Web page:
Construction of a Framework Genetic Linkage Map in Gleditsia triacanthos L

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© 2016, Springer Science+Business Media New York. Genomic resources are sparse in most ecologically and economically important North American hardwood species. As part of the Hardwood Genomics project (http://www.hardwoodgenomics.org/), we evaluated the utility of restriction site associated DNA sequencing (RAD-Seq) for framework genetic linkage map construction in honeylocust (Gleditsia triacanthos L.), a leguminous tree common in eastern North America. Starting with a large open-pollinated family of progeny from a single tree, a mapping pedigree of 92 putative full-sibs was identified by kin group assignment and paternity analyses with microsatellite markers. RAD-Seq using Illumina next-generation DNA sequencing (NGS) generated over 117 M reads among the 92 plants. De novo reference genome clustering and alignment of samples to the reference genome revealed 5849 candidate single nucleotide polymorphisms (SNPs), of which 1570 were retained after quality filtering. Of the 1570 SNPs, 236 were in pseudo-testcross mapping configuration in the maternal parent and segregated approximately in the expected 1:1 ratio. The final map generated has a total length of 815.57 cM and consists of 178 markers on 14 linkage groups, corresponding to the haploid chromosome number in honey locust. Synteny and collinearity between honey locust and model legumes Glycine max, Medicago truncatula, and Phaseolus vulgaris were found for six of the honey locust linkage groups. RAD-Seq proved to be useful for framework linkage map construction in honey locust, a species for which no genomic resources had previously been available. However, greater sequence coverage and larger full-sib mapping pedigrees are necessary for the development of high-density linkage maps with future applications in quantitative trait locus (QTL) mapping.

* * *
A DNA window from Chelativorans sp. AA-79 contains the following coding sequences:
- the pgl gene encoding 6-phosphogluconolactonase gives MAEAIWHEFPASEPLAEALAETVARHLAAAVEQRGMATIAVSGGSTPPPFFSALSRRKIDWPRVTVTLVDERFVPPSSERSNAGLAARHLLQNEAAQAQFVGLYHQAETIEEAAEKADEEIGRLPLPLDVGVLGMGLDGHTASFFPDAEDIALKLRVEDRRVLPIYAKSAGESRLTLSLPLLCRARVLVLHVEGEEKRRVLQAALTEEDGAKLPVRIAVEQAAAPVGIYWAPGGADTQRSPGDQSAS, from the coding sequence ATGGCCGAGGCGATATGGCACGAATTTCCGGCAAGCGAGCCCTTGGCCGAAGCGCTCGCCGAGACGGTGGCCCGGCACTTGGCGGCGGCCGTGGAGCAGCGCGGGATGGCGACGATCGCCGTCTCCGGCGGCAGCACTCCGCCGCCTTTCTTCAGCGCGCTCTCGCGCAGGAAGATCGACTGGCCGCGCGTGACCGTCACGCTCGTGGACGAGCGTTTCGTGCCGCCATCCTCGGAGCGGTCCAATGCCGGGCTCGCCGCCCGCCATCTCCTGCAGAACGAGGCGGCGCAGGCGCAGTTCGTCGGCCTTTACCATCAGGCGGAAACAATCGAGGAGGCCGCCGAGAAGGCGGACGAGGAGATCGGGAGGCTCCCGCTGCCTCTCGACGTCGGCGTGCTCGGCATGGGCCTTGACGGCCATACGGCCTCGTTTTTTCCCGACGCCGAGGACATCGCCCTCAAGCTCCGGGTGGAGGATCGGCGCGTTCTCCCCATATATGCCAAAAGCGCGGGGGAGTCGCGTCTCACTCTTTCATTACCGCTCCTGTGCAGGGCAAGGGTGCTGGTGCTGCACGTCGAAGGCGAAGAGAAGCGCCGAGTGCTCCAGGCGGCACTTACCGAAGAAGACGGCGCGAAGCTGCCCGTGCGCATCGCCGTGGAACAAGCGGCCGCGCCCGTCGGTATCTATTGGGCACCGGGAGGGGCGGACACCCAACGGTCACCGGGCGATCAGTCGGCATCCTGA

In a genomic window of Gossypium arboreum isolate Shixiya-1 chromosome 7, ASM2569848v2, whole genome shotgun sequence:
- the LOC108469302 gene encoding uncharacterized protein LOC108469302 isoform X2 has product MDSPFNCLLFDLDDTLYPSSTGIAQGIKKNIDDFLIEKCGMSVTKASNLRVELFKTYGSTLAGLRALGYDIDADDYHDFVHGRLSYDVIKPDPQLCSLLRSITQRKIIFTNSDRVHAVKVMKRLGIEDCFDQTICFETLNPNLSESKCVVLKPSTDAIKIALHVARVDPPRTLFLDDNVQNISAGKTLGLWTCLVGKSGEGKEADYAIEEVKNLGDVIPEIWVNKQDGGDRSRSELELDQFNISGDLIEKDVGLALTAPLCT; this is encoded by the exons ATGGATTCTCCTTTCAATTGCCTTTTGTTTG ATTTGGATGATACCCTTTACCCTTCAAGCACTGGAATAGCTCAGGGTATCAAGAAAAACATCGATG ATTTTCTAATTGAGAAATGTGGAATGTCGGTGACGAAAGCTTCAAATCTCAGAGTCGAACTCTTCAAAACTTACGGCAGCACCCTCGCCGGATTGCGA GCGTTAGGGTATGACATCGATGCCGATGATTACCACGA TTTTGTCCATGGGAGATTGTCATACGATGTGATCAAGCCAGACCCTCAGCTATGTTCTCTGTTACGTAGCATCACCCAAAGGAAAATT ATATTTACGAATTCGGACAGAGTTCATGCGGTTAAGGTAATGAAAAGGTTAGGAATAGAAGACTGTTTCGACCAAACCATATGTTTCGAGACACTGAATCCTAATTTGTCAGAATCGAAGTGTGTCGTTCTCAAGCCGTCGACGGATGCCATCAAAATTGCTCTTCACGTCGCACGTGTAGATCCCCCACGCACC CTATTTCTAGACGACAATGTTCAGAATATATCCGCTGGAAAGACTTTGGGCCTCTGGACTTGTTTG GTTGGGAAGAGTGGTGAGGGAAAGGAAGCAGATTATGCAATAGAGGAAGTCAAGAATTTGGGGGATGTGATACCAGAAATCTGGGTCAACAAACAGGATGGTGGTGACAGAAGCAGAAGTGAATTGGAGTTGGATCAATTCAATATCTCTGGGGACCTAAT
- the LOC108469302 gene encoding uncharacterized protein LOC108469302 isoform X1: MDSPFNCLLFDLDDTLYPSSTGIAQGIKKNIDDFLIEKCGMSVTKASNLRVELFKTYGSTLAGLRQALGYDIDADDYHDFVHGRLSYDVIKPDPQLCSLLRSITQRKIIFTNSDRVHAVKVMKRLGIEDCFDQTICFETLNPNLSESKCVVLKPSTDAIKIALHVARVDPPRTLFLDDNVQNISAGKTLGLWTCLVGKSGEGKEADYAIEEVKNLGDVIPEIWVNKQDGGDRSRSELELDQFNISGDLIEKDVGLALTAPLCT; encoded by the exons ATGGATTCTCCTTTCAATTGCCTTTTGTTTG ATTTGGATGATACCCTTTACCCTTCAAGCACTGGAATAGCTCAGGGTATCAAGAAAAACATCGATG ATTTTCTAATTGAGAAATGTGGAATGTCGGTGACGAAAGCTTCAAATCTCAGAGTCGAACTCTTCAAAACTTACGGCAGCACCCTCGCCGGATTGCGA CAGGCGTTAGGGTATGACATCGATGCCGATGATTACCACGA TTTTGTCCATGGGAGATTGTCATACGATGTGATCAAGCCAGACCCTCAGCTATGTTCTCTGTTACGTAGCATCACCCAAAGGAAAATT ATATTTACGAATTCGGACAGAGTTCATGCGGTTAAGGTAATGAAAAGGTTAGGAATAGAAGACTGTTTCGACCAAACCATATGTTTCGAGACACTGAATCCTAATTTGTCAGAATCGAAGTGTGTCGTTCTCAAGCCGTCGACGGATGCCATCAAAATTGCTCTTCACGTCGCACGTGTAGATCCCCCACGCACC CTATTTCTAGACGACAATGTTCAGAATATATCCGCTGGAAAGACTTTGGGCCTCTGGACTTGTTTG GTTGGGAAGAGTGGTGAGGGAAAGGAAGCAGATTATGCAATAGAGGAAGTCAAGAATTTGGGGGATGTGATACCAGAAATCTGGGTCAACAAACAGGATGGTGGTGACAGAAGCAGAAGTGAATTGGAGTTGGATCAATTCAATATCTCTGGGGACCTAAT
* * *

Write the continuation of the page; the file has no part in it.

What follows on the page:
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Plant Molecular Biology Reporter